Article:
… that NASA-JPL (Jet Propulsion Laboratory) scientists and engineers use 3.141592653589793 as an approximation for π?
“… [f]or JPL’s highest accuracy calculations, which are for interplanetary navigation, we use 3.141592653589793. Let’s look at this a little more closely to understand why we don’t use more decimal places. I think we can even see that there are no physically realistic calculations scientists ever perform for which it is necessary to include nearly as many decimal points as you present. Consider these examples:
- The most distant spacecraft from Earth is Voyager 1. It is about 12.5 billion miles away. Let’s say we have a circle with a radius of exactly that size (or 25 billion miles in diameter) and we want to calculate the circumference, which is pi times the radius times 2. Using pi rounded to the 15th decimal, as I gave above, that comes out to a little more than 78 billion miles. We don’t need to be concerned here with exactly what the value is (you can multiply it out if you like) but rather what the error in the value is by not using more digits of pi. In other words, by cutting pi off at the 15th decimal point, we would calculate a circumference for that circle that is very slightly off. It turns out that our calculated circumference of the 25 billion mile diameter circle would be wrong by 1.5 inches. Think about that. We have a circle more than 78 billion miles around, and our calculation of that distance would be off by perhaps less than the length of your little finger.
- We can bring this down to home with our planet Earth. It is 7,926 miles in diameter at the equator. The circumference then is 24,900 miles. That’s how far you would travel if you circumnavigated the globe (and didn’t worry about hills, valleys, obstacles like buildings, rest stops, waves on the ocean, etc.). How far off would your odometer be if you used the limited version of pi above? It would be off by the size of a molecule. There are many different kinds of molecules, of course, so they span a wide range of sizes, but I hope this gives you an idea. Another way to view this is that your error by not using more digits of pi would be 10,000 times thinner than a hair!
- Let’s go to the largest size there is: the visible universe. The radius of the universe is about 46 billion light years. Now let me ask a different question: How many digits of pi would we need to calculate the circumference of a circle with a radius of 46 billion light years to an accuracy equal to the diameter of a hydrogen atom (the simplest atom)? The answer is that you would need 39 or 40 decimal places. If you think about how fantastically vast the universe is — truly far beyond what we can conceive, and certainly far, far, far beyond what you can see with your eyes even on the darkest, most beautiful, star-filled night — and think about how incredibly tiny a single atom is, you can see that we would not need to use many digits of pi to cover the entire range.”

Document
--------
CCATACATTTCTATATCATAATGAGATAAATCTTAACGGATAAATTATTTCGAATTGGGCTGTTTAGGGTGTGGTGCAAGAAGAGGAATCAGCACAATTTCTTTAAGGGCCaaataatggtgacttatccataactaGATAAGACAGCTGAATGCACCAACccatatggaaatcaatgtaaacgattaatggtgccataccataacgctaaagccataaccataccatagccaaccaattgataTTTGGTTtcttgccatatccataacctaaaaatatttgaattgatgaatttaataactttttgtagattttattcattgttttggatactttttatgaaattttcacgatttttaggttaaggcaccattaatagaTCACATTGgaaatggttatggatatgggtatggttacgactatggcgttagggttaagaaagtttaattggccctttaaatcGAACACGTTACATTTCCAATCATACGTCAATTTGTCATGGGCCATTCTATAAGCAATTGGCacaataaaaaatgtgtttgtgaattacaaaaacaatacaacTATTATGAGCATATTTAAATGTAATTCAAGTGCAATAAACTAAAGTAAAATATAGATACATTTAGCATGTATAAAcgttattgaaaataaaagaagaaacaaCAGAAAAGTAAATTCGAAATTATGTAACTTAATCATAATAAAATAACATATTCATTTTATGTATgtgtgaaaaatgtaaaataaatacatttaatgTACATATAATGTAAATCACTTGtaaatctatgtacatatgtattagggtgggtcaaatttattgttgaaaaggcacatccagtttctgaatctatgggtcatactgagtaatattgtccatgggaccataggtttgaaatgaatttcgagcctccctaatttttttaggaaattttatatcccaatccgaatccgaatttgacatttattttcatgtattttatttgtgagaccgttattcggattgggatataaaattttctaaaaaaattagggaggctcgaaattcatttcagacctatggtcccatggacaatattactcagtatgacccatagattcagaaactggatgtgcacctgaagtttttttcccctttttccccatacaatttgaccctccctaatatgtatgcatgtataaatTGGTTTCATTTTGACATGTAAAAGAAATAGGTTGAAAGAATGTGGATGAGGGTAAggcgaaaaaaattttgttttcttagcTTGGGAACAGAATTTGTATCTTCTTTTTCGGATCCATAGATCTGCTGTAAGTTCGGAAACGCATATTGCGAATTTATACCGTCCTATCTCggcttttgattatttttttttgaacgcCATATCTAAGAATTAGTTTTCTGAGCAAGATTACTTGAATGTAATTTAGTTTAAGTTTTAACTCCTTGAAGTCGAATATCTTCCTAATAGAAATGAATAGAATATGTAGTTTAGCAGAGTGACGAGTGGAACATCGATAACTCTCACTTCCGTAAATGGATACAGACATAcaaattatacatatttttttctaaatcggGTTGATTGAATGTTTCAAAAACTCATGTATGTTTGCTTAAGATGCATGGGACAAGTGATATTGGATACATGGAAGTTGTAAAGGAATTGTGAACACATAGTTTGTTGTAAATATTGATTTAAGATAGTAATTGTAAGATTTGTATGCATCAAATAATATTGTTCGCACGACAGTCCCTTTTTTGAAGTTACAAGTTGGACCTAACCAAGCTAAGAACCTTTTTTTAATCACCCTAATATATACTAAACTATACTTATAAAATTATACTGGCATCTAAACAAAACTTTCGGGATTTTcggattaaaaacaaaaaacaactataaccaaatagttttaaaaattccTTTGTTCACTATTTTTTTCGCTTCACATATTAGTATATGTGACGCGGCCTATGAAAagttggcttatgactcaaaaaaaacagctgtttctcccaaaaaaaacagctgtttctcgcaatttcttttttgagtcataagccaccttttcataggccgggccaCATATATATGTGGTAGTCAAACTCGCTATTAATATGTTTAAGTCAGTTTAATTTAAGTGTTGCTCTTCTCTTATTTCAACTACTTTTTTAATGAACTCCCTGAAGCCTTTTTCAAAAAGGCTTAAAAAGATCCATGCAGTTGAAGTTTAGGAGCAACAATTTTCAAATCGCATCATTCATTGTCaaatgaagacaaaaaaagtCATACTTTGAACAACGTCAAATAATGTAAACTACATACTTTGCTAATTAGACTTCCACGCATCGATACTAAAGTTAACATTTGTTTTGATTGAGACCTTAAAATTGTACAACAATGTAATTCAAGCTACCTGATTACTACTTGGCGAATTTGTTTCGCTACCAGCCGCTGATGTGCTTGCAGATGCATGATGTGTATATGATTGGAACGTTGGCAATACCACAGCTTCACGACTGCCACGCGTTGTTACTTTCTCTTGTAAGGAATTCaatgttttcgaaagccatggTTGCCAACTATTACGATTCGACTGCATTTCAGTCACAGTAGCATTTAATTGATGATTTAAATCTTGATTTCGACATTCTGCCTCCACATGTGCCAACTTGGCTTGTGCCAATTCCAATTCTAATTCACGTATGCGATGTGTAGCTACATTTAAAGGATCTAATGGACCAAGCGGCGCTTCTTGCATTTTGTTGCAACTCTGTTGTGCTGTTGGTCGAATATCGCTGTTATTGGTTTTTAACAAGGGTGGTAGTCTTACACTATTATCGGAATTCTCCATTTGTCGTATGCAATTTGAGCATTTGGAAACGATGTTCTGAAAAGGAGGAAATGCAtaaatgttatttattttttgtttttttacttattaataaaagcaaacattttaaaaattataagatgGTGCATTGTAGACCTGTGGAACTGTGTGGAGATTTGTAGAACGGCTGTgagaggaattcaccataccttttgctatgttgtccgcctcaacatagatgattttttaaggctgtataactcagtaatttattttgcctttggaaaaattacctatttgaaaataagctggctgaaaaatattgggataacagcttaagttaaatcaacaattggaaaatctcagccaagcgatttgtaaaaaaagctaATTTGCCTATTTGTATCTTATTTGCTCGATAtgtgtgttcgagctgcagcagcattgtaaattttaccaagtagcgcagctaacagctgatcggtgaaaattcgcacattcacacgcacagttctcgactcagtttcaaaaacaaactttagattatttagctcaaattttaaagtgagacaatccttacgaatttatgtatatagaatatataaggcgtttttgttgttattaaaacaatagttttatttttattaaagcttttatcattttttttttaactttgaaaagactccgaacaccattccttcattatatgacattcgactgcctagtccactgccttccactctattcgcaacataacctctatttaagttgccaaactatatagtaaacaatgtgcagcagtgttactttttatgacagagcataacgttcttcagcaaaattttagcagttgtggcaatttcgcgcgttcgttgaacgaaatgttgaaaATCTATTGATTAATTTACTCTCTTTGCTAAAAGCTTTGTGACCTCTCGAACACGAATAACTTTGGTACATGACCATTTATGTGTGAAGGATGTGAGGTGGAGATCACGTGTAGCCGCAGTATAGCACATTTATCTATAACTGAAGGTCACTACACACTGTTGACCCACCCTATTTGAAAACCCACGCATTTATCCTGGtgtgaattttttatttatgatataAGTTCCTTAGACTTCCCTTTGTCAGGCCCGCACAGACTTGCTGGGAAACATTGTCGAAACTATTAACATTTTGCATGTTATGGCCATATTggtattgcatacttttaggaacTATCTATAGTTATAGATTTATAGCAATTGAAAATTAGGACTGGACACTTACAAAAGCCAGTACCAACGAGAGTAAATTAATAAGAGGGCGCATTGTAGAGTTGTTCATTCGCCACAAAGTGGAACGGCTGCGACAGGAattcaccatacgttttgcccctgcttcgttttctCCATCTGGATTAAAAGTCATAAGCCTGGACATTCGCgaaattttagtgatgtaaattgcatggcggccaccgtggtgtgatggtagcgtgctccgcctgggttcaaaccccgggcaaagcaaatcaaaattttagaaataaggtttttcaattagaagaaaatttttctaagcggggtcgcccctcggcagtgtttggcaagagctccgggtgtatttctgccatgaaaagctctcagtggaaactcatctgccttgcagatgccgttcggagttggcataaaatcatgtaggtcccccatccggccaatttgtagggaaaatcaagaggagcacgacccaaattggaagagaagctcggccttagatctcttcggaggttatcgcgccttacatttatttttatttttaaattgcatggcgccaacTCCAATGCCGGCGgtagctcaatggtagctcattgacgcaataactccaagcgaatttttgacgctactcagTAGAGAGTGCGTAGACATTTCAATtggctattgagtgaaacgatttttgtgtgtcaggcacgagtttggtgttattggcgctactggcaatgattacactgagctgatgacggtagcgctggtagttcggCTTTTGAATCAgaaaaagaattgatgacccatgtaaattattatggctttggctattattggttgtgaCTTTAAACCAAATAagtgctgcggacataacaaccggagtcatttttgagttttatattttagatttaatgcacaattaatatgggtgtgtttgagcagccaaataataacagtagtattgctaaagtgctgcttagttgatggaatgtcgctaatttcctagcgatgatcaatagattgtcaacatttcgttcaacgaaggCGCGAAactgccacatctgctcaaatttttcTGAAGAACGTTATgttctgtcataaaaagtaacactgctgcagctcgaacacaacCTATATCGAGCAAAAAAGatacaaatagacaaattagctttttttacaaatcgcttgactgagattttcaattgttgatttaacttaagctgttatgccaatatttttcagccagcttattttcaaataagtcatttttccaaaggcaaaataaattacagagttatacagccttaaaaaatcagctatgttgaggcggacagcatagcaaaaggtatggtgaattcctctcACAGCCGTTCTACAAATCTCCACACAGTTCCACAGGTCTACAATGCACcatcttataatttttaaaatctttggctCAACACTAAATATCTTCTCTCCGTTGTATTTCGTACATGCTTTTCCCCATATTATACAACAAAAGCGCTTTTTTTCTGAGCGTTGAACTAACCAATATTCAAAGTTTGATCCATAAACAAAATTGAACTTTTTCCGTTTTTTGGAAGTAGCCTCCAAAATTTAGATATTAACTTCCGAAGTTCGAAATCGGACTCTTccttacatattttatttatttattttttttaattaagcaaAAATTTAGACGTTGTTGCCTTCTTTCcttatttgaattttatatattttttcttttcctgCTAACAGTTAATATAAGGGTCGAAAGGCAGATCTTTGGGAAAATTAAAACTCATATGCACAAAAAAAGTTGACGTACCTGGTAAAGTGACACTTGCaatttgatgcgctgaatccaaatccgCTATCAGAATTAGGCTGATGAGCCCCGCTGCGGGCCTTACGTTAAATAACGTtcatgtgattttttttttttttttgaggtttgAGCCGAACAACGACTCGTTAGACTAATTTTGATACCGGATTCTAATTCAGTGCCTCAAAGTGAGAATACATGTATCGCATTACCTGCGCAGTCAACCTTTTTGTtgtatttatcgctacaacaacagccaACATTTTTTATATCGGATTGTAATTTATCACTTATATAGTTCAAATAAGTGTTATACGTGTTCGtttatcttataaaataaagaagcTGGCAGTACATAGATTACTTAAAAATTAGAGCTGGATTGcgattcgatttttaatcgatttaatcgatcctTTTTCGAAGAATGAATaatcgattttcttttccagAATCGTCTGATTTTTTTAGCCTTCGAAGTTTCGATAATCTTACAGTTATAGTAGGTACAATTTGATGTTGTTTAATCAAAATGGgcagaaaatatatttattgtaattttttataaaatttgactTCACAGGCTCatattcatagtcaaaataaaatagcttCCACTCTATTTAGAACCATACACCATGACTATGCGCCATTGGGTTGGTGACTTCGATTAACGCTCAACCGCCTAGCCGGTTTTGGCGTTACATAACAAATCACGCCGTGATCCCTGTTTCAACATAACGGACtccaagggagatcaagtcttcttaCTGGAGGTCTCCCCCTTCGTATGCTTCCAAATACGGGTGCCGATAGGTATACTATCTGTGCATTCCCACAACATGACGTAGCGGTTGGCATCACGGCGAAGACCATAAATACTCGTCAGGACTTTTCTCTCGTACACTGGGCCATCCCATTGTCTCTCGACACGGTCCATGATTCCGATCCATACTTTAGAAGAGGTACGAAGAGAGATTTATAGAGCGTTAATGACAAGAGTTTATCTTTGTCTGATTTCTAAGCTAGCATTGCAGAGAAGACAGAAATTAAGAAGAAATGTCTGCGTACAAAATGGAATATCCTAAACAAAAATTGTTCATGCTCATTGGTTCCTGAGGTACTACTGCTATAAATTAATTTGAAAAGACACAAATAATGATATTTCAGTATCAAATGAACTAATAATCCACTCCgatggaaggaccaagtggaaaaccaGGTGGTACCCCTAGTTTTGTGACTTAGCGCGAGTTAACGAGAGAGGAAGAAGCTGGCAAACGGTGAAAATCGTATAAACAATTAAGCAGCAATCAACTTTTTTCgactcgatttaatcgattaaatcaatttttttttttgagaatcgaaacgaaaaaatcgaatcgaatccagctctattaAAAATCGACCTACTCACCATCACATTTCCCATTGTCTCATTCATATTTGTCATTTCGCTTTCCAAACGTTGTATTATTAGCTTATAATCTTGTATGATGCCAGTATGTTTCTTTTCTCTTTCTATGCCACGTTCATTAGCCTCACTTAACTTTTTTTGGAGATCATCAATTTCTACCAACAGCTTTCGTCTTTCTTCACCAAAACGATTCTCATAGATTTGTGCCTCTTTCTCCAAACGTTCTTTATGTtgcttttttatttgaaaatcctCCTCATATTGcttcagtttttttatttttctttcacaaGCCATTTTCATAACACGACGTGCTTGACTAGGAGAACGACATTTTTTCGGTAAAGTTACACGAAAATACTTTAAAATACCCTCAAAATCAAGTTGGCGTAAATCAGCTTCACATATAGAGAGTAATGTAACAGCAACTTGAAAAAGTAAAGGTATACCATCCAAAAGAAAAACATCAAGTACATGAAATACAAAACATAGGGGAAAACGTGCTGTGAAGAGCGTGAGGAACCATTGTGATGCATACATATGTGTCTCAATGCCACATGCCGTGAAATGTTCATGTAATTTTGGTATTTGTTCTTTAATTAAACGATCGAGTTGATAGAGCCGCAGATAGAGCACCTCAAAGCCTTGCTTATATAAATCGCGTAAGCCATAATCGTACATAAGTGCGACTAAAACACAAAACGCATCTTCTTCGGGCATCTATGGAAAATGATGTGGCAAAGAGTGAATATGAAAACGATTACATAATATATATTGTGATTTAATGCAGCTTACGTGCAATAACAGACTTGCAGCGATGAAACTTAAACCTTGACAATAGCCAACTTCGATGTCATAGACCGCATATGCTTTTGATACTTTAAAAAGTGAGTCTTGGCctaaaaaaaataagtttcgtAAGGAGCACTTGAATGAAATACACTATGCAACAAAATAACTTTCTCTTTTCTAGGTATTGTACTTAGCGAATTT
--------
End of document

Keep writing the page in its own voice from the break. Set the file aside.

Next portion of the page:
15 decimal digits!
… today is π Day?
Do you want to know at what π digit you can find your birthday?
Use Wolfram Alpha search www.mypiday.com.
Today’s date is ONLY at digit 91,355.
… you can create art with a programming language?
Clayton Shonkwiler, a mathematics professor at Colorado State University, uses the Wolfram Language to create AMAZING animations and static images.
Fall In by Clayton Shonkwiler
Caught by Clayton Shonkwiler
Please view his work at http://flotsam.sellingwaves.com.
… the number of ways to arrange 128 balls?
It exceeds the 1080 atoms in the universe! We know the answer because of the work of Stefano Martiniani and his colleagues at the University of Cambridge in the UK.
Follow this link to a New Scientist article about how they arrived at this result.
… someone has photographed an atom?
The photo taken by David Natlinger is titled Single Atom In An Ion Trap. The image of a single atom of strontium suspended in a strong electric field was captured using an ordinary digital camera on a long exposure shot. The radii of a strontium atom is just around 215 billionths of a millimeter!
View this stunning photo in this article from the New Scientist.
… where zero comes from?
Brahmagupta was one of India’s prominent mathematicians and astronomers. His major treatise Brahmasphutasiddhanta (“Correctly Established Doctrine of Brahma”), published in 628 AD, addressed various mathematical concepts, like rules for summing series (for example, 12 + 22 + 32 + … + n2 = n(n + 1)(2n + 1)/6), or rules for operations on negative numbers (for example, 5 – 7 = -2). He also described methods of multiplication based on the place-value system similar to the multiplication algorithm we use today.
But first and foremost: Brahmasphutasiddhanta is the oldest known text to define zero as a number resulting from subtracting a number from itself, like 9 – 9 = 0. Brahmagupta called it sunya. He also defined zero’s role by explaining the rules for operations in a base-ten number system. Can we imagine how cumbersome a number system without zero would be? Think Roman numerals!
Recognizing the superiority of the system described by Brahmagupta, Arab mathematicians translated his work into Arabic, and changed sunya into zifr. From Arabic, European mathematicians translated it into Latin and renamed zifr as zephirium. In English it later became cipher or zero.
Thank you for the zero, Brahmagupta!
… there was a pancake calculator?
Students at the University of Sheffield in the UK have developed a formula to prepare the perfect pancake. Yum!
For mixture recipe and pancake calculator (aka Excel spreadsheet) click here.
… February 11 is the International Day of Women and Girls in Science?
Poster by Ana Barrett
This date was voted by the United Nations General Assembly as a day to celebrate the work of women scientists and re-energize our efforts towards gender equality and full participation in science for women and girls.
Watch video on YouTube: Marie Curie – Mini Biography.